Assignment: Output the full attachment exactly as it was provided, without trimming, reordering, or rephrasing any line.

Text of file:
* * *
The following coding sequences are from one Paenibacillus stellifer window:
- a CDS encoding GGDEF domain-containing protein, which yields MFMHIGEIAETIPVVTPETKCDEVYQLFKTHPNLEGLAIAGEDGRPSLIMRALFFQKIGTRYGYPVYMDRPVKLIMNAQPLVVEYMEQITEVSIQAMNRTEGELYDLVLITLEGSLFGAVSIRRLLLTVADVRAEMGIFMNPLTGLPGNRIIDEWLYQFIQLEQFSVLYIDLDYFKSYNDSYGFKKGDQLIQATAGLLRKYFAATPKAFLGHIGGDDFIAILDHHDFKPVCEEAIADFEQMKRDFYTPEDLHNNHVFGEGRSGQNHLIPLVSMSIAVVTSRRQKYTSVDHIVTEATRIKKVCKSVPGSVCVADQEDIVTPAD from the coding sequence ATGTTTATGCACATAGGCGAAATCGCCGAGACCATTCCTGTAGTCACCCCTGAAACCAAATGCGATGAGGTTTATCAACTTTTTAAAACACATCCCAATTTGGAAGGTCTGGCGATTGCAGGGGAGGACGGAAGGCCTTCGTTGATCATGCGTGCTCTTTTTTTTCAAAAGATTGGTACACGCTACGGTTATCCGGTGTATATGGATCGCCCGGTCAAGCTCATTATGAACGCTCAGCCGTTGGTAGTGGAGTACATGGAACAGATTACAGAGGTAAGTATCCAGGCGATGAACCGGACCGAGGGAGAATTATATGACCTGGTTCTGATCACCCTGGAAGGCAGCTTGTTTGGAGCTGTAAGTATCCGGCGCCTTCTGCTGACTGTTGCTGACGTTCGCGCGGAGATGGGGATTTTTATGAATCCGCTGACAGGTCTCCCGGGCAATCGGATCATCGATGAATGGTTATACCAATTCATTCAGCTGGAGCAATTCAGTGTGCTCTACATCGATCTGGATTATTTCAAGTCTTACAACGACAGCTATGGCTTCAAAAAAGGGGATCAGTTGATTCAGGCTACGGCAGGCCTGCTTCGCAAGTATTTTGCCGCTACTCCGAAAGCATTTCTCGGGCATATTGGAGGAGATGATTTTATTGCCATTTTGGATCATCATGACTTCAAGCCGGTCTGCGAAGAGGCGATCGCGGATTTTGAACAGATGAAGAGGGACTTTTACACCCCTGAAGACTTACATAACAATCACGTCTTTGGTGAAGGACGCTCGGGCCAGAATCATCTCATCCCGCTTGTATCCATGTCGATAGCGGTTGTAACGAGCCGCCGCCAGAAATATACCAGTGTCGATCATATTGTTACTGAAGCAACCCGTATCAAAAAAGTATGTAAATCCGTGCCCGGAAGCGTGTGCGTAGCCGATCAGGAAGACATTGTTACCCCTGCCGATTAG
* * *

The following coding sequences are from one Paenibacillus stellifer window:
- a CDS encoding GGDEF domain-containing protein, which yields MFMHIGEIAETIPVVTPETKCDEVYQLFKTHPNLEGLAIAGEDGRPSLIMRALFFQKIGTRYGYPVYMDRPVKLIMNAQPLVVEYMEQITEVSIQAMNRTEGELYDLVLITLEGSLFGAVSIRRLLLTVADVRAEMGIFMNPLTGLPGNRIIDEWLYQFIQLEQFSVLYIDLDYFKSYNDSYGFKKGDQLIQATAGLLRKYFAATPKAFLGHIGGDDFIAILDHHDFKPVCEEAIADFEQMKRDFYTPEDLHNNHVFGEGRSGQNHLIPLVSMSIAVVTSRRQKYTSVDHIVTEATRIKKVCKSVPGSVCVADQEDIVTPAD from the coding sequence ATGTTTATGCACATAGGCGAAATCGCCGAGACCATTCCTGTAGTCACCCCTGAAACCAAATGCGATGAGGTTTATCAACTTTTTAAAACACATCCCAATTTGGAAGGTCTGGCGATTGCAGGGGAGGACGGAAGGCCTTCGTTGATCATGCGTGCTCTTTTTTTTCAAAAGATTGGTACACGCTACGGTTATCCGGTGTATATGGATCGCCCGGTCAAGCTCATTATGAACGCTCAGCCGTTGGTAGTGGAGTACATGGAACAGATTACAGAGGTAAGTATCCAGGCGATGAACCGGACCGAGGGAGAATTATATGACCTGGTTCTGATCACCCTGGAAGGCAGCTTGTTTGGAGCTGTAAGTATCCGGCGCCTTCTGCTGACTGTTGCTGACGTTCGCGCGGAGATGGGGATTTTTATGAATCCGCTGACAGGTCTCCCGGGCAATCGGATCATCGATGAATGGTTATACCAATTCATTCAGCTGGAGCAATTCAGTGTGCTCTACATCGATCTGGATTATTTCAAGTCTTACAACGACAGCTATGGCTTCAAAAAAGGGGATCAGTTGATTCAGGCTACGGCAGGCCTGCTTCGCAAGTATTTTGCCGCTACTCCGAAAGCATTTCTCGGGCATATTGGAGGAGATGATTTTATTGCCATTTTGGATCATCATGACTTCAAGCCGGTCTGCGAAGAGGCGATCGCGGATTTTGAACAGATGAAGAGGGACTTTTACACCCCTGAAGACTTACATAACAATCACGTCTTTGGTGAAGGACGCTCGGGCCAGAATCATCTCATCCCGCTTGTATCCATGTCGATAGCGGTTGTAACGAGCCGCCGCCAGAAATATACCAGTGTCGATCATATTGTTACTGAAGCAACCCGTATCAAAAAAGTATGTAAATCCGTGCCCGGAAGCGTGTGCGTAGCCGATCAGGAAGACATTGTTACCCCTGCCGATTAG